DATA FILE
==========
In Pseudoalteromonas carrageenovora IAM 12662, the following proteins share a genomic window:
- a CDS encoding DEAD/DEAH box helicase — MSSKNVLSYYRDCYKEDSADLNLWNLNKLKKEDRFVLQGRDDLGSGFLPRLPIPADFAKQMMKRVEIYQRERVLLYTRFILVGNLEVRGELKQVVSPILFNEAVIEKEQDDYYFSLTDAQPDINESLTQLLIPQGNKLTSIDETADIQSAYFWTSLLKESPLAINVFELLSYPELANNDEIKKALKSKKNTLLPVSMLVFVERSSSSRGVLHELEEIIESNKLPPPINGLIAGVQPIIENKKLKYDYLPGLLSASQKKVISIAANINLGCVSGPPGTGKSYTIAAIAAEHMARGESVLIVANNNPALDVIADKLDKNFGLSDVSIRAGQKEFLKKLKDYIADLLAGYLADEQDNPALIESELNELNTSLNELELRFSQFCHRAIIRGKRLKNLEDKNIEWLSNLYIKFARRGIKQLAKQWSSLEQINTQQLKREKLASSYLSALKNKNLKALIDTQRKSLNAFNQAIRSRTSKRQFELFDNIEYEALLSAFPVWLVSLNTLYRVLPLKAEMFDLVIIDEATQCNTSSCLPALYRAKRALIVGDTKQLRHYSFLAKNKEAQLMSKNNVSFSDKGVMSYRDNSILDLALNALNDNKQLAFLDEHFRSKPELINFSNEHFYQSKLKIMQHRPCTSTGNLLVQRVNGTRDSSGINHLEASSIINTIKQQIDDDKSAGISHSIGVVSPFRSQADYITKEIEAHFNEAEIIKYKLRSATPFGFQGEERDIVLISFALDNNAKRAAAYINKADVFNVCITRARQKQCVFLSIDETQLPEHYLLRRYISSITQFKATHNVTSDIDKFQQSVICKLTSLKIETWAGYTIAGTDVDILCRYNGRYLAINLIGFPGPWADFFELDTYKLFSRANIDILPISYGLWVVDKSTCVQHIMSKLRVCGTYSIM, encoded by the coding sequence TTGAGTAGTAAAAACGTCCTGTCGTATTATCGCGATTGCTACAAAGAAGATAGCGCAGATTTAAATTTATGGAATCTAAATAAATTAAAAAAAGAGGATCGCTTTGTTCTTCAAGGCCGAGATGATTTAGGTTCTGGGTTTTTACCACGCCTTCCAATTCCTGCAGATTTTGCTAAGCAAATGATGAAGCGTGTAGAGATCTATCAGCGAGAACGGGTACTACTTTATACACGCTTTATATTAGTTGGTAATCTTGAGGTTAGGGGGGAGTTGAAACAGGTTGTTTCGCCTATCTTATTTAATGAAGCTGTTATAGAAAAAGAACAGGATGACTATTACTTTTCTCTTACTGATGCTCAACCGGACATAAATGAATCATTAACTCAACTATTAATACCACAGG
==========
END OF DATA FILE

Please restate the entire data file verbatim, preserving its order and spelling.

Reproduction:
In Pseudoalteromonas carrageenovora IAM 12662, the following proteins share a genomic window:
- a CDS encoding DEAD/DEAH box helicase — MSSKNVLSYYRDCYKEDSADLNLWNLNKLKKEDRFVLQGRDDLGSGFLPRLPIPADFAKQMMKRVEIYQRERVLLYTRFILVGNLEVRGELKQVVSPILFNEAVIEKEQDDYYFSLTDAQPDINESLTQLLIPQGNKLTSIDETADIQSAYFWTSLLKESPLAINVFELLSYPELANNDEIKKALKSKKNTLLPVSMLVFVERSSSSRGVLHELEEIIESNKLPPPINGLIAGVQPIIENKKLKYDYLPGLLSASQKKVISIAANINLGCVSGPPGTGKSYTIAAIAAEHMARGESVLIVANNNPALDVIADKLDKNFGLSDVSIRAGQKEFLKKLKDYIADLLAGYLADEQDNPALIESELNELNTSLNELELRFSQFCHRAIIRGKRLKNLEDKNIEWLSNLYIKFARRGIKQLAKQWSSLEQINTQQLKREKLASSYLSALKNKNLKALIDTQRKSLNAFNQAIRSRTSKRQFELFDNIEYEALLSAFPVWLVSLNTLYRVLPLKAEMFDLVIIDEATQCNTSSCLPALYRAKRALIVGDTKQLRHYSFLAKNKEAQLMSKNNVSFSDKGVMSYRDNSILDLALNALNDNKQLAFLDEHFRSKPELINFSNEHFYQSKLKIMQHRPCTSTGNLLVQRVNGTRDSSGINHLEASSIINTIKQQIDDDKSAGISHSIGVVSPFRSQADYITKEIEAHFNEAEIIKYKLRSATPFGFQGEERDIVLISFALDNNAKRAAAYINKADVFNVCITRARQKQCVFLSIDETQLPEHYLLRRYISSITQFKATHNVTSDIDKFQQSVICKLTSLKIETWAGYTIAGTDVDILCRYNGRYLAINLIGFPGPWADFFELDTYKLFSRANIDILPISYGLWVVDKSTCVQHIMSKLRVCGTYSIM, encoded by the coding sequence TTGAGTAGTAAAAACGTCCTGTCGTATTATCGCGATTGCTACAAAGAAGATAGCGCAGATTTAAATTTATGGAATCTAAATAAATTAAAAAAAGAGGATCGCTTTGTTCTTCAAGGCCGAGATGATTTAGGTTCTGGGTTTTTACCACGCCTTCCAATTCCTGCAGATTTTGCTAAGCAAATGATGAAGCGTGTAGAGATCTATCAGCGAGAACGGGTACTACTTTATACACGCTTTATATTAGTTGGTAATCTTGAGGTTAGGGGGGAGTTGAAACAGGTTGTTTCGCCTATCTTATTTAATGAAGCTGTTATAGAAAAAGAACAGGATGACTATTACTTTTCTCTTACTGATGCTCAACCGGACATAAATGAATCATTAACTCAACTATTAATACCACAGG